600 Capitol Way North, Olympia, WA 98501-1091
June 24, 2003
Contact: John Hisata, 360-902-2797
Joe Foster, 509-754-4624 Ext. 13
Chris Donley, 509-456-3039
Proposed fishing lake treatments to be discussed at public meetings July 8-15, 2003
Washington Department of Fish and Wildlife (WDFW) proposals to improve fishing through treatment of six trout lakes in the eastern and northcentral regions of the state will be discussed at public meetings scheduled July 8-15.
The meeting schedule is:
- Ephrata, July 8 at 7 p.m. in the annex conference room of WDFW's northcentral regional office, 1550 Alder St. N.W., to discuss treatment of Blue Lake (Sinlahekin) in Okanogan County and Dusty and Magpie lakes in Grant County
- Cheney, July 9 at 6 p.m. at the Cheney Public Library, 610 First St., to discuss treatment of Williams and Hog Canyon lakes in Spokane County and Fishtrap Lake in Lincoln County
- Olympia, July 15 at 7 p.m. in Room 175A of the Natural Resources Building, 1111 Washington St., S.E., to discuss all proposals
The lakes have declining trout populations due to infestations of other introduced or undesirable species that out-compete trout. Treatment of the lakes with rotenone, a natural chemical derived from a plant root that kills fish, allows for rejuvenation of fishing with more cost-effective stocking of trout fry.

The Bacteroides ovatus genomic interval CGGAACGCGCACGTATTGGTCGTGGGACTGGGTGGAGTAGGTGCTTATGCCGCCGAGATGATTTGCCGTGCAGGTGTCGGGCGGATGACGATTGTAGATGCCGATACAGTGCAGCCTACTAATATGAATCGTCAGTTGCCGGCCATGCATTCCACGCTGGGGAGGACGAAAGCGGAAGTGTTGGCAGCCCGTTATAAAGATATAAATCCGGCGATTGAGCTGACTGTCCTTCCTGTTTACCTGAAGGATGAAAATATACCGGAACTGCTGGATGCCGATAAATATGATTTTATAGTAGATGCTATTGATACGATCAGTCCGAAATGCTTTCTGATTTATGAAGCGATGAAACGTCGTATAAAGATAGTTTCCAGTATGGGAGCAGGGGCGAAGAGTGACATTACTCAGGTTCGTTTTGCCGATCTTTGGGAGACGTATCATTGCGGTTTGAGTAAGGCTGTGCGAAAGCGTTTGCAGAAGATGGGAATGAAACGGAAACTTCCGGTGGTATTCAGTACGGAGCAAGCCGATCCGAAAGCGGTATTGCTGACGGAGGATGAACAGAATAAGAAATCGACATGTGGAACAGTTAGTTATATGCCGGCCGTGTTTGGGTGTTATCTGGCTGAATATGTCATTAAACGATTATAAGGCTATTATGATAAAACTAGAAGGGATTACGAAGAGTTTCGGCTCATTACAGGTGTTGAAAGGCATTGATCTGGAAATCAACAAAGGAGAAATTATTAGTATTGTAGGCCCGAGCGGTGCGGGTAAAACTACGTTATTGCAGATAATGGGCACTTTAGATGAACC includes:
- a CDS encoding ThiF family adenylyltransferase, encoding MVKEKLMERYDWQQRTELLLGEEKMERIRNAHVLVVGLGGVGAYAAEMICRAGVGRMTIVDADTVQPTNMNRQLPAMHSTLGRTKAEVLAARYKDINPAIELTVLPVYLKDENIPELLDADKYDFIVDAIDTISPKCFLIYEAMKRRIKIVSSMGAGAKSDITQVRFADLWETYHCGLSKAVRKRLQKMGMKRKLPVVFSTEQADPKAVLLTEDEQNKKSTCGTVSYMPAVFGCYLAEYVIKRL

The target species in the proposed "rehabilitations" by water are:
- Williams Lake, Spokane County, pumpkinseed sunfish and tench
- Hog Canyon Lake, Spokane County, pumpkinseed sunfish
- Fishtrap Lake, Lincoln County, brown bullhead catfish and yellow perch
- Blue Lake, Okanogan County, redside shiner and smallmouth bass
- Dusty Lake, Grant County, dace and goldfish
- Magpie Lake, Grant County, carp
"These lake rehabs are just proposals at this time," explained WDFW district fish biologist Chris Donley of Spokane. "Our meetings should give everyone interested a chance to ask questions, learn our rationale, and make comments."
WDFW fish biologist John Hisata of Olympia noted that surveys of Washington anglers indicate trout fishing is preferred. The latest U.S. Fish and Wildlife Service recreation survey in 2001 showed that resident and non-resident anglers over 16 years of age spent almost $202 million on trout fishing trips alone in Washington.
Final WDFW director approval of all lake treatments proposed across the state is slated for late August. Those approved would get underway this fall or next spring.
The Washington Fish and Wildlife Commission adopted a new rotenone use plan in April of 2002, following a year-long moratorium on treatments and WDFW staff and public review of concerns about human health and cost effectiveness.